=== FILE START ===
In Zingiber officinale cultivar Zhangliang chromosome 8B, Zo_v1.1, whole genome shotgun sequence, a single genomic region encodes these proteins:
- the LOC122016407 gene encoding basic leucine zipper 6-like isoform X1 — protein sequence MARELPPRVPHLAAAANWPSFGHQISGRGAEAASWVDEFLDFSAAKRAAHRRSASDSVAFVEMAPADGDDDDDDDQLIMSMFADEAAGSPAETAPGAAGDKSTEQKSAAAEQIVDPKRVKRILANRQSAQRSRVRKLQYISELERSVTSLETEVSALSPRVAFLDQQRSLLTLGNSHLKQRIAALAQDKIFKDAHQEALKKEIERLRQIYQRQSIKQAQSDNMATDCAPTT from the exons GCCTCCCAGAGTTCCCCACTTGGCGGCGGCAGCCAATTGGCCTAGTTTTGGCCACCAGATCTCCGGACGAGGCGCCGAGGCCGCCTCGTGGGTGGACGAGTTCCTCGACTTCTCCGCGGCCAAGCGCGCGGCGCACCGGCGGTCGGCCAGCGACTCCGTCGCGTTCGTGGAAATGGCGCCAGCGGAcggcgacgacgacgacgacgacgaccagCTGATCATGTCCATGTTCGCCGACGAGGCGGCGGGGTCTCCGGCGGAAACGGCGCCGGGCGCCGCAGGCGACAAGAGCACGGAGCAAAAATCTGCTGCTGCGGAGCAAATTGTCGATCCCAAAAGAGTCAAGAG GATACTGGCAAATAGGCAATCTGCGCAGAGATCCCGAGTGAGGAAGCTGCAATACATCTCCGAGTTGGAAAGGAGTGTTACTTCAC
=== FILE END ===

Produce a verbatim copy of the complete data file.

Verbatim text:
In Zingiber officinale cultivar Zhangliang chromosome 8B, Zo_v1.1, whole genome shotgun sequence, a single genomic region encodes these proteins:
- the LOC122016407 gene encoding basic leucine zipper 6-like isoform X1 — protein sequence MARELPPRVPHLAAAANWPSFGHQISGRGAEAASWVDEFLDFSAAKRAAHRRSASDSVAFVEMAPADGDDDDDDDQLIMSMFADEAAGSPAETAPGAAGDKSTEQKSAAAEQIVDPKRVKRILANRQSAQRSRVRKLQYISELERSVTSLETEVSALSPRVAFLDQQRSLLTLGNSHLKQRIAALAQDKIFKDAHQEALKKEIERLRQIYQRQSIKQAQSDNMATDCAPTT from the exons GCCTCCCAGAGTTCCCCACTTGGCGGCGGCAGCCAATTGGCCTAGTTTTGGCCACCAGATCTCCGGACGAGGCGCCGAGGCCGCCTCGTGGGTGGACGAGTTCCTCGACTTCTCCGCGGCCAAGCGCGCGGCGCACCGGCGGTCGGCCAGCGACTCCGTCGCGTTCGTGGAAATGGCGCCAGCGGAcggcgacgacgacgacgacgacgaccagCTGATCATGTCCATGTTCGCCGACGAGGCGGCGGGGTCTCCGGCGGAAACGGCGCCGGGCGCCGCAGGCGACAAGAGCACGGAGCAAAAATCTGCTGCTGCGGAGCAAATTGTCGATCCCAAAAGAGTCAAGAG GATACTGGCAAATAGGCAATCTGCGCAGAGATCCCGAGTGAGGAAGCTGCAATACATCTCCGAGTTGGAAAGGAGTGTTACTTCAC